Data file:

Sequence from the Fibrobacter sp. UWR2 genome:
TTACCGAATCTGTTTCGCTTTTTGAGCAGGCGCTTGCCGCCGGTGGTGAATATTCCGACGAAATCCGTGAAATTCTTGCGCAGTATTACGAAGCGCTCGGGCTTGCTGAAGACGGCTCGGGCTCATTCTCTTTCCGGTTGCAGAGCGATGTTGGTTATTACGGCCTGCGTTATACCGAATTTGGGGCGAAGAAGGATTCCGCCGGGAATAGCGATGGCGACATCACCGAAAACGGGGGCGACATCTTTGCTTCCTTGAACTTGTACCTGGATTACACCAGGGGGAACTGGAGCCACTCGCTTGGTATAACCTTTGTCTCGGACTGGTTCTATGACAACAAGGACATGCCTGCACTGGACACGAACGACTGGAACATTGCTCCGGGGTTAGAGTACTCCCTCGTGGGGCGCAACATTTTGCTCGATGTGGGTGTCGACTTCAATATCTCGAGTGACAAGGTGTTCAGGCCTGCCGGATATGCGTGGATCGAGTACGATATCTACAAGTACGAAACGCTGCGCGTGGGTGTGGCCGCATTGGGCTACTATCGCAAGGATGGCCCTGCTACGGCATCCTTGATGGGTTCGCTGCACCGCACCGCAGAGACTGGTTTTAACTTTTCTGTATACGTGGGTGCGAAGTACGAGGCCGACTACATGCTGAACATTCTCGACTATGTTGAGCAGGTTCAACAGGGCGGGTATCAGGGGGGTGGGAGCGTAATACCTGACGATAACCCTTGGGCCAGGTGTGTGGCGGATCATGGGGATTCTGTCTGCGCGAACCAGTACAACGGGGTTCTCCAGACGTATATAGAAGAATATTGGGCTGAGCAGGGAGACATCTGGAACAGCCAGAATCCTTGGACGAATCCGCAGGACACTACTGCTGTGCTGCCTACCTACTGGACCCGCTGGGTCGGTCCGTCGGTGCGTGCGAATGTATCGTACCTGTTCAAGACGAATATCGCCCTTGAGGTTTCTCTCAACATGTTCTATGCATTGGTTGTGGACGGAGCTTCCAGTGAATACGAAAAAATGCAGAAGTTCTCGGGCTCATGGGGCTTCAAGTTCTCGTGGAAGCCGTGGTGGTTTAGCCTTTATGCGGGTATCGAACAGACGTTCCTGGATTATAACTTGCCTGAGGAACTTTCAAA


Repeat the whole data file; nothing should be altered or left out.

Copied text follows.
Sequence from the Fibrobacter sp. UWR2 genome:
TTACCGAATCTGTTTCGCTTTTTGAGCAGGCGCTTGCCGCCGGTGGTGAATATTCCGACGAAATCCGTGAAATTCTTGCGCAGTATTACGAAGCGCTCGGGCTTGCTGAAGACGGCTCGGGCTCATTCTCTTTCCGGTTGCAGAGCGATGTTGGTTATTACGGCCTGCGTTATACCGAATTTGGGGCGAAGAAGGATTCCGCCGGGAATAGCGATGGCGACATCACCGAAAACGGGGGCGACATCTTTGCTTCCTTGAACTTGTACCTGGATTACACCAGGGGGAACTGGAGCCACTCGCTTGGTATAACCTTTGTCTCGGACTGGTTCTATGACAACAAGGACATGCCTGCACTGGACACGAACGACTGGAACATTGCTCCGGGGTTAGAGTACTCCCTCGTGGGGCGCAACATTTTGCTCGATGTGGGTGTCGACTTCAATATCTCGAGTGACAAGGTGTTCAGGCCTGCCGGATATGCGTGGATCGAGTACGATATCTACAAGTACGAAACGCTGCGCGTGGGTGTGGCCGCATTGGGCTACTATCGCAAGGATGGCCCTGCTACGGCATCCTTGATGGGTTCGCTGCACCGCACCGCAGAGACTGGTTTTAACTTTTCTGTATACGTGGGTGCGAAGTACGAGGCCGACTACATGCTGAACATTCTCGACTATGTTGAGCAGGTTCAACAGGGCGGGTATCAGGGGGGTGGGAGCGTAATACCTGACGATAACCCTTGGGCCAGGTGTGTGGCGGATCATGGGGATTCTGTCTGCGCGAACCAGTACAACGGGGTTCTCCAGACGTATATAGAAGAATATTGGGCTGAGCAGGGAGACATCTGGAACAGCCAGAATCCTTGGACGAATCCGCAGGACACTACTGCTGTGCTGCCTACCTACTGGACCCGCTGGGTCGGTCCGTCGGTGCGTGCGAATGTATCGTACCTGTTCAAGACGAATATCGCCCTTGAGGTTTCTCTCAACATGTTCTATGCATTGGTTGTGGACGGAGCTTCCAGTGAATACGAAAAAATGCAGAAGTTCTCGGGCTCATGGGGCTTCAAGTTCTCGTGGAAGCCGTGGTGGTTTAGCCTTTATGCGGGTATCGAACAGACGTTCCTGGATTATAACTTGCCTGAGGAACTTTCAAA